If you applied for financial aid, you’re likely already familiar with the CSS Profile and the Free Application for Federal Student Aid (FAFSA). The CSS Profile is used to evaluate admitted students for NYU scholarship eligibility. The FAFSA is used to evaluate students for federal financial aid. 

The FAFSA underwent many changes for the 2024-25 academic year. While these changes are meant to make the FAFSA faster and easier to complete for students and their families, schools (including NYU) are only just beginning to receive FAFSA data after delays from the U.S. Department of Education. This means that your financial aid offer may include estimated federal aid, since we did not have actual FAFSA information at the time you were admitted. 

It may be confusing to see estimated federal aid on your financial aid offer, particularly if your offer includes an estimated Pell Grant. We want to make sure that you feel confident in how much scholarship and grant aid that you will receive, so we’d like to address some common questions and scenarios to help you better understand your scholarship and grant eligibility.

If I’m admitted and receive an NYU scholarship based on my CSS Profile, will my scholarship eligibility change after NYU receives my FAFSA?

Your total NYU scholarship and Pell Grant eligibility will not change, though how the total amount is divided may be updated once we have your FAFSA. This is true whether your actual Pell Grant eligibility is more or less than we originally estimated.

For example, let’s say you received a financial aid package including an NYU Scholarship for $20,000 and an estimated Pell Grant for $5,000. The total between these two awards is $25,000. Once we receive the FAFSA we can confirm your actual Pell Grant eligibility.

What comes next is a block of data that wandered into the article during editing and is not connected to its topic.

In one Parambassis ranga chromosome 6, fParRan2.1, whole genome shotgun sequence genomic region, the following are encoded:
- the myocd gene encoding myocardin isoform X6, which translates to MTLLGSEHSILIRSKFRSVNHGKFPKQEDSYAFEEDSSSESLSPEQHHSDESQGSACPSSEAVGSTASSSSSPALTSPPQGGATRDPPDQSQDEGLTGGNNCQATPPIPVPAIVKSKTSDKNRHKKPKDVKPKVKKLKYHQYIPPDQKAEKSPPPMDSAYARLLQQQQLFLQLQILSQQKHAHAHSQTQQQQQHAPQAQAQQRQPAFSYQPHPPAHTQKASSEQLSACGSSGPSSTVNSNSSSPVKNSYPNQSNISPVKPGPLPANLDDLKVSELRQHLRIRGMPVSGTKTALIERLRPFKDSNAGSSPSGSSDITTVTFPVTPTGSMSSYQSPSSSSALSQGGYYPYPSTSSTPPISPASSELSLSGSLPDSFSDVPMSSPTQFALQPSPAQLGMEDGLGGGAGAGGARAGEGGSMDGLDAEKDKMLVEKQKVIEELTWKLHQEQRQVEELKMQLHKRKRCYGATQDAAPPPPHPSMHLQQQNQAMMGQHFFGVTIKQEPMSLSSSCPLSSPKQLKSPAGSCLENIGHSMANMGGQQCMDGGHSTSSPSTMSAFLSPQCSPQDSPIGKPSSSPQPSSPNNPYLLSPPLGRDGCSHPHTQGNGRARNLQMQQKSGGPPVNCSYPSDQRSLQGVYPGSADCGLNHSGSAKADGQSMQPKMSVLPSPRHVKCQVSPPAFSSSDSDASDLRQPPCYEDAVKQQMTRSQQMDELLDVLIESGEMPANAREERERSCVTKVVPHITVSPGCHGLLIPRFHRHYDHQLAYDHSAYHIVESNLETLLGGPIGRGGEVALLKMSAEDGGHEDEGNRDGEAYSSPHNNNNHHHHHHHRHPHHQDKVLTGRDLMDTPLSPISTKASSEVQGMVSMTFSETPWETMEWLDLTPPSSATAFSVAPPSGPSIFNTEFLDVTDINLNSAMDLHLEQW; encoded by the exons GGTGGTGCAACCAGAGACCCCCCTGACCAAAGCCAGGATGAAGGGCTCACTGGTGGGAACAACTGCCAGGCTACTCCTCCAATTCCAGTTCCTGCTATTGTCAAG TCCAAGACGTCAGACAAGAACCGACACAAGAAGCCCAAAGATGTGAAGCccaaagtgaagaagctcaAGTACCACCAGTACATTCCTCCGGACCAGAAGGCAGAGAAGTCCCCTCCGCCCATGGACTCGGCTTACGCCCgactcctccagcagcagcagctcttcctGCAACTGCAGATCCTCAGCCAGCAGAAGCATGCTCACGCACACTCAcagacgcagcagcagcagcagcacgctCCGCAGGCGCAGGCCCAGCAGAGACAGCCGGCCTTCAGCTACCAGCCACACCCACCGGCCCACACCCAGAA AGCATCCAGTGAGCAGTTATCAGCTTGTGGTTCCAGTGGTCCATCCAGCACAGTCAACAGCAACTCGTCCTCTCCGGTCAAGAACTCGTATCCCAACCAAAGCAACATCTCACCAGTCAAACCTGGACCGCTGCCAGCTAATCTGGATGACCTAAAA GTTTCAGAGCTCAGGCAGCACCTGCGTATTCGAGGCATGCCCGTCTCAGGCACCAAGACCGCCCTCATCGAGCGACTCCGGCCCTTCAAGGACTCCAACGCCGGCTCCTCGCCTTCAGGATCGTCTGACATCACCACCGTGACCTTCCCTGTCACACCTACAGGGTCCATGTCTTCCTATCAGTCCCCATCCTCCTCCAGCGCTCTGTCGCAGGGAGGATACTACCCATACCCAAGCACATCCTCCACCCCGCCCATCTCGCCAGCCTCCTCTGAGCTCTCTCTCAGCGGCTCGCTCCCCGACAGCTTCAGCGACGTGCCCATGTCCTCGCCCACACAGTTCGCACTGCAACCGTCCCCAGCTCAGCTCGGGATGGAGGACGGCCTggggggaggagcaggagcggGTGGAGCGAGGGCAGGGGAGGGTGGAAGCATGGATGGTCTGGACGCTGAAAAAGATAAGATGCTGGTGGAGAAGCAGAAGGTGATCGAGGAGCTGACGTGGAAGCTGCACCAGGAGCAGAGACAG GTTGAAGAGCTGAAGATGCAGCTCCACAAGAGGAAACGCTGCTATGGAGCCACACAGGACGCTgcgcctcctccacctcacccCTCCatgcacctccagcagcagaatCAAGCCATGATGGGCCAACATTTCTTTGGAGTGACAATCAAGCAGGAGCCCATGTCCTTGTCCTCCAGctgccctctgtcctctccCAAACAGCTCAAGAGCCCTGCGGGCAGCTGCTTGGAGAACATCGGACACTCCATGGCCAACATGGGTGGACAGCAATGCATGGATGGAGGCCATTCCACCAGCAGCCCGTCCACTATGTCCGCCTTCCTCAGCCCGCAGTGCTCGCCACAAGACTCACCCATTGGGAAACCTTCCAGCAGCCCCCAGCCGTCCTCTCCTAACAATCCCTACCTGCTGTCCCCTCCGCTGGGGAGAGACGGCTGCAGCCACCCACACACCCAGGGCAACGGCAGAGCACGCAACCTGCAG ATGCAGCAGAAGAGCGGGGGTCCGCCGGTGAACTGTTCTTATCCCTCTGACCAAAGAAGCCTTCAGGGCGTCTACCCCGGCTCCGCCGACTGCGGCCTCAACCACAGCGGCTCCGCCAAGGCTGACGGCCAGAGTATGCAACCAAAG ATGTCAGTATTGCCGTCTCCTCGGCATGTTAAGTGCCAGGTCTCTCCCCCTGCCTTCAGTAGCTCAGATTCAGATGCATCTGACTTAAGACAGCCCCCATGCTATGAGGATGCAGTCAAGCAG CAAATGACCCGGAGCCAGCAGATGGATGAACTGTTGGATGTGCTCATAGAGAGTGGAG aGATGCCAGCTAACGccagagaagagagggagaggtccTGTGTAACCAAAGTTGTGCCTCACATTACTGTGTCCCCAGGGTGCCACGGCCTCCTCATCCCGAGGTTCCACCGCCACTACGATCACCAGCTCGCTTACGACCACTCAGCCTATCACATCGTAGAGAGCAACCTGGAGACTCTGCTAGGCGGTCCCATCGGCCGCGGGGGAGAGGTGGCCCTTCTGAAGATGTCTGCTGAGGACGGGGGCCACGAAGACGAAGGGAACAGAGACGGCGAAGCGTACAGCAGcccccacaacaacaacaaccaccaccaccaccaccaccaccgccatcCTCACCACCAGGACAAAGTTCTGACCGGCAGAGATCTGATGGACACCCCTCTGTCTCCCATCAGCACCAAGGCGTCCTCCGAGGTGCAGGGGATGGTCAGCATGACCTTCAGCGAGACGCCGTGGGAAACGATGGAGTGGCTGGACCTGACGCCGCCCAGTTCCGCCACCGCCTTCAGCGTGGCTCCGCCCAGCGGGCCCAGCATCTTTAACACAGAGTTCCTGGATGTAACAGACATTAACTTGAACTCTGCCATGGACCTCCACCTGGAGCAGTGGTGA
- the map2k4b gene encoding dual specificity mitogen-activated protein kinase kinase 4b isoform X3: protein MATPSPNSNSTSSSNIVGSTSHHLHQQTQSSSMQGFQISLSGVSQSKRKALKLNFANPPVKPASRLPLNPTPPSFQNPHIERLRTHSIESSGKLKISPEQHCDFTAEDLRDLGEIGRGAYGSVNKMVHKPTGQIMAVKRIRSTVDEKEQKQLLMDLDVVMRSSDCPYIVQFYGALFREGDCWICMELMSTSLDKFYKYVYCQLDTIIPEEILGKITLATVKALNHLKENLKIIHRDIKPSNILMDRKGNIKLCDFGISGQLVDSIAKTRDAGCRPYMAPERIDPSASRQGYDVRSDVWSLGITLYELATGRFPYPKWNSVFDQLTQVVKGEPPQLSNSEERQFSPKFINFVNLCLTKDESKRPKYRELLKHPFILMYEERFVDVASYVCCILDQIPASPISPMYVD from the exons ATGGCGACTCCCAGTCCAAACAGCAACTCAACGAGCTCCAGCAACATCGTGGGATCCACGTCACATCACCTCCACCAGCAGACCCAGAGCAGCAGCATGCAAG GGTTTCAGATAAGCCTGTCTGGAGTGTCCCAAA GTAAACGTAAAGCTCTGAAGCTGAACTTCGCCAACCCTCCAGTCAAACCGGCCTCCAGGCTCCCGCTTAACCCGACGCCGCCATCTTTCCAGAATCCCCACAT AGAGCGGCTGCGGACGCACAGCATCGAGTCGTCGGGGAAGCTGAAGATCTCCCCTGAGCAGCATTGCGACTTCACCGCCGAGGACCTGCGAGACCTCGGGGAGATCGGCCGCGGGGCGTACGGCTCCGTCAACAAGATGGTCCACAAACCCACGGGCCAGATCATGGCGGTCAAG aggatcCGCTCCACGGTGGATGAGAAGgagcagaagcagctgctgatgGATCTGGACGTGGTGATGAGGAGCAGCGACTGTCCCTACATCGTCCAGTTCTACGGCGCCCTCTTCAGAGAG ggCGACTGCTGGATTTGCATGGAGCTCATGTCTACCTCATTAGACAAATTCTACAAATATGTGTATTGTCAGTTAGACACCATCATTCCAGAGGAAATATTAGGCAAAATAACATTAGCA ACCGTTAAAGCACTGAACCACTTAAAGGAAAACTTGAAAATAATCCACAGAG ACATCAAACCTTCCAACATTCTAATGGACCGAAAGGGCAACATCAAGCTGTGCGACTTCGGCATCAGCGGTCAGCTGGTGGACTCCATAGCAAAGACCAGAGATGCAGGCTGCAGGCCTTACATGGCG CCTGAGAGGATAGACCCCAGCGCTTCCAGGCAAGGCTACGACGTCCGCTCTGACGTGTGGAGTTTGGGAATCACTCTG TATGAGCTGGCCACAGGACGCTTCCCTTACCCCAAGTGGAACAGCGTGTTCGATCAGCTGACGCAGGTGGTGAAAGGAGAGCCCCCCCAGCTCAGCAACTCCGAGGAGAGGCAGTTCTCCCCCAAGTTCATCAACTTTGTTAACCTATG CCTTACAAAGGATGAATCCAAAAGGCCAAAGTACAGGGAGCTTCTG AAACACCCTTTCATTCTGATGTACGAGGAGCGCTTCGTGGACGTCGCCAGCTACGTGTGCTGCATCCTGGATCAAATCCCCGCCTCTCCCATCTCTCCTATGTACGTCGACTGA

• If we receive your FAFSA and your Pell Grant eligibility is $1,000 less than we anticipated, that $1,000 would be added to your NYU scholarship. Using the example above, the NYU scholarship would increase to $21,000 to compensate for the Pell Grant being reduced to $4,000. 
  • If we receive your FAFSA and your Pell Grant eligibility is $1,000 more than we anticipated, your NYU scholarship would be reduced proportionally, so that the total amount remains the same. Using the same example offer, the NYU scholarship would be reduced to $19,000 to compensate for the Pell Grant increasing to $6,000. 

In both of these examples, the combined total between the NYU scholarship and Pell Grant is still $25,000, as it was in the initial financial aid offer. 

Can I still file the FAFSA?

If you haven’t completed the FAFSA yet, there is still plenty of time to do so at StudentAid.gov. When you do, be sure to include NYU’s school code: 002785. 

Am I required to file the FAFSA?

If you received an estimated Pell Grant in your financial aid offer from NYU, you are required to submit the FAFSA. If you did not receive an estimated Pell Grant, you are not required to submit the FAFSA, but will not be eligible for any federal financial aid (like work study, student loans, parent loans, etc) until you file the FAFSA.

How much could the Pell Grant change?

The maximum Federal Pell Grant award is $7,395 for the 2024-25 award year. As a reminder, if you received an NYU Scholarship, the total grant amount you are receiving will not change. 

I’m a New York State Resident. What about TAP?

If you have an estimated NY State TAP Grant in your financial aid package, that is estimated based on federal data from your CSS Profile.  Each year, NY State confirms TAP eligibility in the course of the fall term.  Your confirmed TAP Grant eligibility will not affect your NYU scholarship eligibility.

What if I still have questions?

The Office of Financial Aid is here to help you with any questions you may have. We can be reached by phone at 212-998-4444, between 10am-4pm ET on weekdays. You can also email us at [email protected]

Melissa Joseph is an Assistant Director of Financial Aid Services at NYU. A native of Rochester, NY, she originally came to New York to earn her B.A. from Fordham University in English Literature and loved the city too much to leave. She’s also a proud alum of NYU GSAS and has worked in the Office of Financial Aid for about 8 years. When she’s not working, she enjoys getting lost in New York’s many museums and bookstores.